history of women in the west, and women who worked on cattle
ranches in particular, is not as well documented as that of men.
However, institutions such as the National Cowgirl Museum and
Hall of Fame have made significant efforts in recent years to
gather and document the contributions of women.
There are few records mentioning girls or
women working to drive cattle up the cattle trails of the Old
West. However women did considerable ranch work, and in
some cases (especially when the men went to war or on long
cattle drives) ran them.
There is little doubt that women,
particularly the wives and daughters of men who owned small
ranches and could not afford to hire large numbers of outside
laborers, worked side by side with men and thus needed to ride
horses and be able to perform related tasks.
The largely undocumented contributions of
women to the west were acknowledged in law; the western states
led the United States in granting women the right to vote,
beginning with Wyoming in 1869. Early photographers such
as Evelyn Cameron documented the life of working ranch women and
cowgirls during the late 19th and early 20th century.
While impractical for everyday work, the
sidesaddle was a tool that gave women the ability to ride horses
in "respectable" public settings instead of being left on foot
or confined to horse-drawn vehicles. Following the Civil War,
Charles Goodnight modified the traditional English sidesaddle,
creating a western-styled design. The traditional charras of
Mexico preserve a similar tradition and ride sidesaddles today
in charreada exhibitions on both sides of the border.
It wasn't until the advent of Wild West
Shows that "cowgirls" came into their own. These adult women
were skilled performers, demonstrating riding, expert
marksmanship, and trick roping that entertained audiences around
the world. Women such as Annie Oakley became household names. By
1900, skirts split for riding astride became popular, and
allowed women to compete with the men without scandalizing
Victorian Era audiences by wearing men's clothing or, worse yet,
bloomers. In the movies that followed from the early 20th
century on, cowgirls expanded their roles in the popular culture
and movie designers developed attractive clothing suitable for
riding Western saddles.
Independently of the entertainment industry,
the growth of rodeo brought about the rodeo cowgirl. In the
early Wild West shows and rodeos, women competed in all events,
sometimes against other women, sometimes with the men. Cowgirls
such as Fannie Sperry Steele rode the same "rough stock" and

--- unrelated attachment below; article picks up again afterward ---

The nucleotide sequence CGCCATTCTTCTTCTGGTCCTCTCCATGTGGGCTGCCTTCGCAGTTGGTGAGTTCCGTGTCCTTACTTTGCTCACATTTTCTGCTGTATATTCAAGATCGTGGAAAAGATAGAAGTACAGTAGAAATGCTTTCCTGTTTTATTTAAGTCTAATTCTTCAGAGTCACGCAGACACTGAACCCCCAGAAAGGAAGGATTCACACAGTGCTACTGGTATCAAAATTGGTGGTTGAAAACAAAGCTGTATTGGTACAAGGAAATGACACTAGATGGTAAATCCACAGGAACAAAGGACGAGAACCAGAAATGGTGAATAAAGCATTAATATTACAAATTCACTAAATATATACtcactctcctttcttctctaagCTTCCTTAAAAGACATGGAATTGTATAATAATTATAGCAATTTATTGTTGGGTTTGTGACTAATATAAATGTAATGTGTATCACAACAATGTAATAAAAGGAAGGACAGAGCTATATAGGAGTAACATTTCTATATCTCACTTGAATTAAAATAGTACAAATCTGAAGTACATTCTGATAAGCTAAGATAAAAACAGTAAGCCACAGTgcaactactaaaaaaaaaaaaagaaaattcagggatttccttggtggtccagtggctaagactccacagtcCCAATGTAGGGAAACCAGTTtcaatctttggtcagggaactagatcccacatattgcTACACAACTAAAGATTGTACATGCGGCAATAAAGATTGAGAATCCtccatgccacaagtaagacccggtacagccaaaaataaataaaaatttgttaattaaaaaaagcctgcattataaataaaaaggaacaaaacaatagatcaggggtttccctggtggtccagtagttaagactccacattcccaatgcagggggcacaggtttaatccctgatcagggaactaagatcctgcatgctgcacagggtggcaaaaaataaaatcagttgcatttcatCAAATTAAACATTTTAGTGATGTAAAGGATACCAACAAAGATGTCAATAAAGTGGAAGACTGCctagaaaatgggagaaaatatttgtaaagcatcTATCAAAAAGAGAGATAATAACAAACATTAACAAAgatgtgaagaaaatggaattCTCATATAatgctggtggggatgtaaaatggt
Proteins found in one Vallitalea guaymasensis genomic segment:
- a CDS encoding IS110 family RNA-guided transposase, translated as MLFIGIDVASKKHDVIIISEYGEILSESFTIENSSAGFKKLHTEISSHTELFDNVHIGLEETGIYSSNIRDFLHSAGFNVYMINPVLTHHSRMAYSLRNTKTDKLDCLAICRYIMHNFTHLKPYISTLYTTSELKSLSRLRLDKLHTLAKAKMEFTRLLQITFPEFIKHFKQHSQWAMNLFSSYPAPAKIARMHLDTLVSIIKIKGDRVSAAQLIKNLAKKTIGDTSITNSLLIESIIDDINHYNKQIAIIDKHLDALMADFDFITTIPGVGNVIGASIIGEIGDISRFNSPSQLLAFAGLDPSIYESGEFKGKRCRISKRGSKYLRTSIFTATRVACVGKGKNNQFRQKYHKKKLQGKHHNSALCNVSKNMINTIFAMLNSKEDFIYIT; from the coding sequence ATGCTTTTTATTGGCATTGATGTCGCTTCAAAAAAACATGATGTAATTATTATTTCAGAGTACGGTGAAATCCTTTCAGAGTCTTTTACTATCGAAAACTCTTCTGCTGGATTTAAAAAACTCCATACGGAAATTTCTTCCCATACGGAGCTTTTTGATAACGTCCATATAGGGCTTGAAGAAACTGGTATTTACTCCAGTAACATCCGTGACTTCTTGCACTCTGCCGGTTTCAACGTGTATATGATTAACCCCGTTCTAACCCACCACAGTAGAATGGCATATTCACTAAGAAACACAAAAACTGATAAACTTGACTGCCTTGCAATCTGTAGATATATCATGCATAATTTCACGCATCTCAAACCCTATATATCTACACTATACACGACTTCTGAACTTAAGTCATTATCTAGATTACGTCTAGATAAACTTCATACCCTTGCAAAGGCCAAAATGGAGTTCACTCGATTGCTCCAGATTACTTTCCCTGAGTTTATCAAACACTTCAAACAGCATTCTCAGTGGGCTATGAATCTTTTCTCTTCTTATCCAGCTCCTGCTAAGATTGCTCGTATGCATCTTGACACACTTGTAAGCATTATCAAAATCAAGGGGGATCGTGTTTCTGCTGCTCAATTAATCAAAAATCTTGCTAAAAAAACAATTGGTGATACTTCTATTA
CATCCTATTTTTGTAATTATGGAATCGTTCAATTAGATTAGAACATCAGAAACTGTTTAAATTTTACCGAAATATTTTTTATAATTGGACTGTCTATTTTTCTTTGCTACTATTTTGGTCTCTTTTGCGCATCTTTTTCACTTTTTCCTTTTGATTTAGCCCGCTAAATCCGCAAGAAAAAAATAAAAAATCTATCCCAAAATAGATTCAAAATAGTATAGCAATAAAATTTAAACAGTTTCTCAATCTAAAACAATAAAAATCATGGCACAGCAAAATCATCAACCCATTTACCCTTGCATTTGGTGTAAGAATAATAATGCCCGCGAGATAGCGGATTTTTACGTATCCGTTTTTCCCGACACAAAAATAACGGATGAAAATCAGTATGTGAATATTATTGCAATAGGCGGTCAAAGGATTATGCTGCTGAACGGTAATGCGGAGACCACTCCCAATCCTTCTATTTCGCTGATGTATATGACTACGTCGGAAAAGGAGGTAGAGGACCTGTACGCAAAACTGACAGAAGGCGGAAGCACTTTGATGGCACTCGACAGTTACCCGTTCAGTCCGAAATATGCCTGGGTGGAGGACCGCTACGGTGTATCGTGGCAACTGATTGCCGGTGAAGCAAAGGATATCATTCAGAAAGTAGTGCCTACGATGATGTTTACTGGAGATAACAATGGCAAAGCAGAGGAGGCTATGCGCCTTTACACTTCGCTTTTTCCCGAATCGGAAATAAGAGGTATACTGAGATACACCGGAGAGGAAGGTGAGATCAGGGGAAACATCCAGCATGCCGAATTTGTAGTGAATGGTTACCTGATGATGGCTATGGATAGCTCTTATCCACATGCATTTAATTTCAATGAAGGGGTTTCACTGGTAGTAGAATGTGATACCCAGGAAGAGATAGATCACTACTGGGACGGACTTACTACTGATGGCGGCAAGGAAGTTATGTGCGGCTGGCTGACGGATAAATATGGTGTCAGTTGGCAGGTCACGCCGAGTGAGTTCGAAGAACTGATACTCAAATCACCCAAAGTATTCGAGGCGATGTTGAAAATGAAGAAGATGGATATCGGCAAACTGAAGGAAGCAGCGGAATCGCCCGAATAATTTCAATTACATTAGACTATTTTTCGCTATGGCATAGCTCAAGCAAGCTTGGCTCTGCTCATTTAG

took the same risks as the men (and all while wearing a heavy
split skirt that was more encumbering than men's trousers) and
competed at major rodeos such as the Calgary Stampede and
Cheyenne Frontier Days.
Rodeo competition for women changed in the
1920s due to several factors. After 1925, when Eastern promoters
started staging indoor rodeos in places like Madison Square
Garden. Women were generally excluded from the men's events and
many of the women's events were dropped. Also, the public had
difficulties with seeing women seriously injured or killed, and
in particular, the death of Bonnie McCarroll at the 1929
Pendleton Round-Up led to the elimination of women's bronc
riding from rodeo competition.
In today's rodeos, men and women compete
equally together only in the event of team roping, though
technically women now could enter other open events. There also
are all-women rodeos where women compete in bronc riding, bull
riding and all other traditional rodeo events. However, in open
rodeos, cowgirls primarily compete in the timed riding events
such as barrel racing, and most professional rodeos do not offer
as many women's events as men's events.
Boys and girls are more apt to compete
against one another in all events in high-school rodeos as well
as O-Mok-See competition, where even boys can be seen in
traditionally "women's" events such as barrel racing.
Outside of the rodeo world, women compete equally with men in
nearly all other equestrian events, including the Olympics, and
western riding events such as cutting, reining, and endurance
Today's working cowgirls generally use
clothing, tools and equipment indistinguishable from that of
men, other than in color and design, usually preferring a
flashier look in competition. Sidesaddles are only seen in
exhibitions and a limited number of specialty horse show
classes. A modern working cowgirl wears jeans,
close-fitting shirts, boots, hat, and when needed, chaps and
gloves. If working on the ranch, they perform the same
chores as cowboys and dress to suit the situation.
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